Is that breakfast? Yes, for today it is. We could potentially commemorate special events with something else, but we do it with food. Usually it’s a traditional dish from a family recipe and other times it could be a special cake. Even when we don’t try, food memories are created. A smell of a certain food can pull you back to a time in your childhood. I would say, that pretty much 100% of the time, it’s a pleasant memory accompanied by only good feelings (The olfactory where smells are processed is part of the limbic system which is where emotions are moderated in the brain. When you smell things you remember your emotions.) When we eat together and the food is before us, all of our senses are captivated. Some of these moments are etched in our minds, becoming a part of what we remember of life, and most of the time we aren’t even aware of it.

For me, this particular blueberry french toast brings back fond memories from college when my friends and I would get together on some bright Boston morning for breakfast. We were comfortable, cheerful, and in great company.  In those days, I was never the one to make the blueberry french toast, but since then, I’ve borrowed the recipe, made it a few times and plan to make it about a thousand more times. It’s sweet, buttery, crispy, fresh-out-of-the-oven, and topped with pecans and a lot of blueberries. It also comes with blueberry syrup.

french toast

Baked Blueberry French Toast with Blueberry Syrup

Ingredients:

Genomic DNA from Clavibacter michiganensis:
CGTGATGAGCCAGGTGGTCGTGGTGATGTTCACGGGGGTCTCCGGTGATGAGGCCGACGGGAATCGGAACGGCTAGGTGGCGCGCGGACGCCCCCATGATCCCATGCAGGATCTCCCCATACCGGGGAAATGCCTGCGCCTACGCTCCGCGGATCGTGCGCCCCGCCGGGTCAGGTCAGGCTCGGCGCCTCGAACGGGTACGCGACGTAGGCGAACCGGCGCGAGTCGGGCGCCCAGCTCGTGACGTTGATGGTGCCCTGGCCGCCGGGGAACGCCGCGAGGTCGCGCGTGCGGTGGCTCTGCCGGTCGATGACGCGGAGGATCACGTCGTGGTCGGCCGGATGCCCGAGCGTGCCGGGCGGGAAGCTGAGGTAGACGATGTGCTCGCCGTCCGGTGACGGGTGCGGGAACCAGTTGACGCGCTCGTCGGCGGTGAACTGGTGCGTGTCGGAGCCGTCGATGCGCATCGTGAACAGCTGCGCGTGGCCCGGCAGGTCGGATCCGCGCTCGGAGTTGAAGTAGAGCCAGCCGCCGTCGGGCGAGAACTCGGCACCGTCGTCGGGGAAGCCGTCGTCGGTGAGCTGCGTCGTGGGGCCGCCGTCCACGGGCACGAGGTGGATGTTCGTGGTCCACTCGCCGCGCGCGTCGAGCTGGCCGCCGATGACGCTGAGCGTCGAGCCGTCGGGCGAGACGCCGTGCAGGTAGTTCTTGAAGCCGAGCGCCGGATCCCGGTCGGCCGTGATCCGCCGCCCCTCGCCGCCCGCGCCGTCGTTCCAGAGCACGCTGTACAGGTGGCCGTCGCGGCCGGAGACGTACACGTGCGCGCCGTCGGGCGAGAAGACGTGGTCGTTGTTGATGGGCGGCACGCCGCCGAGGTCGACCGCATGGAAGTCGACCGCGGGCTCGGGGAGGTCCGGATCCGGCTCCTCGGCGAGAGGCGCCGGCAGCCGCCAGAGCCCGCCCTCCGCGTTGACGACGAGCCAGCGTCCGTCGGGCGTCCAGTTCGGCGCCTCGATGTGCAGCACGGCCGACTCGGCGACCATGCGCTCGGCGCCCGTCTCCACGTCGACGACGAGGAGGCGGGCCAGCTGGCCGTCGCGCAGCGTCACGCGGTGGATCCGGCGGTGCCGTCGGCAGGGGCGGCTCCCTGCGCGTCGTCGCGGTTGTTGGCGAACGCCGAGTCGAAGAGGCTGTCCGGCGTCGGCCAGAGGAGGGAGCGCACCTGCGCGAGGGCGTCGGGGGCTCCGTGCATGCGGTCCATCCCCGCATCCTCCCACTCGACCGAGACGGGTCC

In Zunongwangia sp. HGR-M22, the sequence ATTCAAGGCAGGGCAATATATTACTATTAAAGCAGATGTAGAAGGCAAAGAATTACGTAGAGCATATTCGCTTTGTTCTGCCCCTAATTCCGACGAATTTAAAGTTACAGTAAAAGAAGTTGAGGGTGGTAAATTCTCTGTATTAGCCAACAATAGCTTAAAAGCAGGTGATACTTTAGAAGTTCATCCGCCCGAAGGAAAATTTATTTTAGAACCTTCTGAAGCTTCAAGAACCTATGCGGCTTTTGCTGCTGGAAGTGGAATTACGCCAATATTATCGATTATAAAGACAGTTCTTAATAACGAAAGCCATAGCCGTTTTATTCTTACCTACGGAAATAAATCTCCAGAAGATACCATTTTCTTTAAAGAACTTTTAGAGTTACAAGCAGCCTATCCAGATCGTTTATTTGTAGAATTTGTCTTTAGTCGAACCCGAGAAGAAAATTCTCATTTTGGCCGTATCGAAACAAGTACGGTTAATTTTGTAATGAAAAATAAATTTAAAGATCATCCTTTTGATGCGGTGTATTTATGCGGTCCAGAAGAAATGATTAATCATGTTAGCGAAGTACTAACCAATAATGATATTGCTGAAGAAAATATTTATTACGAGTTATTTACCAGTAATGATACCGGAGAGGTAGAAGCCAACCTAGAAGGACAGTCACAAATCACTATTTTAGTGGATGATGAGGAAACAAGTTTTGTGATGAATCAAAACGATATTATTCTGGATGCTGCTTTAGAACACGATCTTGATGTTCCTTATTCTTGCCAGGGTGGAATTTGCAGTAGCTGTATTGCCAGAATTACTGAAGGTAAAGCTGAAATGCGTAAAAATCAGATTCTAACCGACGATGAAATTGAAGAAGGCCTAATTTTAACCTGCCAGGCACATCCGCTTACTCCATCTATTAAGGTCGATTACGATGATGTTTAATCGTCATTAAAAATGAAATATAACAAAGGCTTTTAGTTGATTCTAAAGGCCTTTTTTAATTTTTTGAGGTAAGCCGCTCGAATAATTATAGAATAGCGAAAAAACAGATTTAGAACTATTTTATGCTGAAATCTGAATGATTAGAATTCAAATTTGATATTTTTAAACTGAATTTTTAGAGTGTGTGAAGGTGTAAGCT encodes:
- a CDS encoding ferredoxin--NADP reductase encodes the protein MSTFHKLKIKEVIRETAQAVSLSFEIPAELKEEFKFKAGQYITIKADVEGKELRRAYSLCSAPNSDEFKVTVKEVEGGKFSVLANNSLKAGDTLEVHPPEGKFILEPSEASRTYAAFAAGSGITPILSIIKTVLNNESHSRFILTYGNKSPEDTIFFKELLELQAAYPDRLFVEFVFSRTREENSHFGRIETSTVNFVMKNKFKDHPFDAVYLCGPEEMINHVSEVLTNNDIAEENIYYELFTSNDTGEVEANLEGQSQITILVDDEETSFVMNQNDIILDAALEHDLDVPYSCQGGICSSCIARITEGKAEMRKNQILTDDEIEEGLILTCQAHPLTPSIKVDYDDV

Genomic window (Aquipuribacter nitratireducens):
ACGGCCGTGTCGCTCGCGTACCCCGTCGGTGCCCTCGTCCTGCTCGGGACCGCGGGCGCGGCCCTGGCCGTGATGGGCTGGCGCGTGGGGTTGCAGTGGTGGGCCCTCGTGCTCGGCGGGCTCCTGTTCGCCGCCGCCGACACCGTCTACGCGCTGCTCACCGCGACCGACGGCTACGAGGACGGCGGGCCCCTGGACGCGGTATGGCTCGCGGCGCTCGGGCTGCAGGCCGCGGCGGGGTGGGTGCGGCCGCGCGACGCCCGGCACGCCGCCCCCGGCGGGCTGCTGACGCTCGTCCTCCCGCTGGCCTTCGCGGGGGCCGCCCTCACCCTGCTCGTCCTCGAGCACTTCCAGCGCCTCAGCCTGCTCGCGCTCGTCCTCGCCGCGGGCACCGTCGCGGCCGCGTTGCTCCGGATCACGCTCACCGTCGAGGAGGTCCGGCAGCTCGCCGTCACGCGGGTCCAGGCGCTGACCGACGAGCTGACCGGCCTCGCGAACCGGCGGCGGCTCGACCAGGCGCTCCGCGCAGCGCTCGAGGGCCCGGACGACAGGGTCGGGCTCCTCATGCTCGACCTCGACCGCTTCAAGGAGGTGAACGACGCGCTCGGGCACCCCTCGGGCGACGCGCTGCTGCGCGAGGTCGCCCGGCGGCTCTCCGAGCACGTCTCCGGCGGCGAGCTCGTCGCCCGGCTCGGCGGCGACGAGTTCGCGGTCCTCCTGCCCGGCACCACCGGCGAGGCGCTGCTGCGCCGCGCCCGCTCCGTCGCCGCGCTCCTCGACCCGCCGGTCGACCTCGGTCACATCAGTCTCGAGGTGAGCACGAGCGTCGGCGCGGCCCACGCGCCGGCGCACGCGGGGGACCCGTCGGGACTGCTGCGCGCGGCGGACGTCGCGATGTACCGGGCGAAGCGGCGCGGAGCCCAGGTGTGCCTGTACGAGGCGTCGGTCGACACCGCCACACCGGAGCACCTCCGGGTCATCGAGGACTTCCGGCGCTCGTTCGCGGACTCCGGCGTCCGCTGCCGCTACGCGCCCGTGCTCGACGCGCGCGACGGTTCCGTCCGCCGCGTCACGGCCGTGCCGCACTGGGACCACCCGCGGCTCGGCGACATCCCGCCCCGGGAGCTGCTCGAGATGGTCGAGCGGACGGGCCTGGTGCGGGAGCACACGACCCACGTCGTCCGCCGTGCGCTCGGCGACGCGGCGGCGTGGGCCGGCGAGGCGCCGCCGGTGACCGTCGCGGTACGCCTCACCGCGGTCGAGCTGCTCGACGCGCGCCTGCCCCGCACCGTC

For French Toast
  • a 24 inch baguette (maybe more than one)
  • 8 eggs
  • 3 cups whole milk
  • 1/2 tspn nutmeg
  • 1 tspn vanilla
  • 1 cup brown sugar
  • 1 cup pecans (about 3 oz)
  • 1/2 stick (1/4 cup) plus 1 tsp butter
  • 1/4 tspn salt
  • 2 cups (about 12 oz) blueberries

For syrup

  • 1 cup (about 6 oz) blueberries
  • 1/2 cup pure maple syrup
  • 2 tblspn lemon juice

Directions:

  1.  Butter a 13 by 9 inch Pyrex baking dish (make sure you butter well). Cut the baguette into apprx. 1.5 inch slices and arrange them in one layer in the Pyrex.
  2. In a large bowl whisk together the 8 eggs, 3 cups milk, nutmeg, vanilla, and 3/4 cup of the brown sugar (I use an immersion blender to quicken the process). Mix well  and then pour it evenly over the bread. Wrap it in aluminum foil and then refrigerate it for 8-24 hours. (There should only be a thing layer of liquid just enough to cover the bottom of the pan. If there is too much liquid, the french toast can be soggy.)
  3. Morning of, preheat oven to 350. In a shallow baking pan/sheet, spread pecans evenly and toast in the middle of the oven until fragrant, about 8 minutes. Toss pecans in this pan with 1 tspn of butter and 1 tspn of salt.
  4. Increase temperature to 400.Sprinkle pecans and blueberries (2 cups) evenly over bread mixture. Cut 1/2 stick butter into pieces and in a small saucepan heat with the remaining 1/4 cup brown sugar, stirring, until the butter is melted. Drizzle butter mixture over bread and bake mixture 25-30 minutes, or until any liquid from blueberries is bubbling and the bread is starting to get toasty.
  5. While the French toast is baking, make the syrup: In a small saucepan cook blueberries and maple syrup over moderate heat until the berries have burst, about 3 minutes. Stir in the lemon juice. (You can make it one day ahead, chill it and reheat it.)
Serves 6-8 generously.
(Note: I usually use about 1 and half baguettes and use a bigger pan. I find that the recipe’s egg/milk mixture needs more than 1 baguette. Anyhow, more is better!)

Secrecy

The things you and God alone know,
should they only be deep and dark?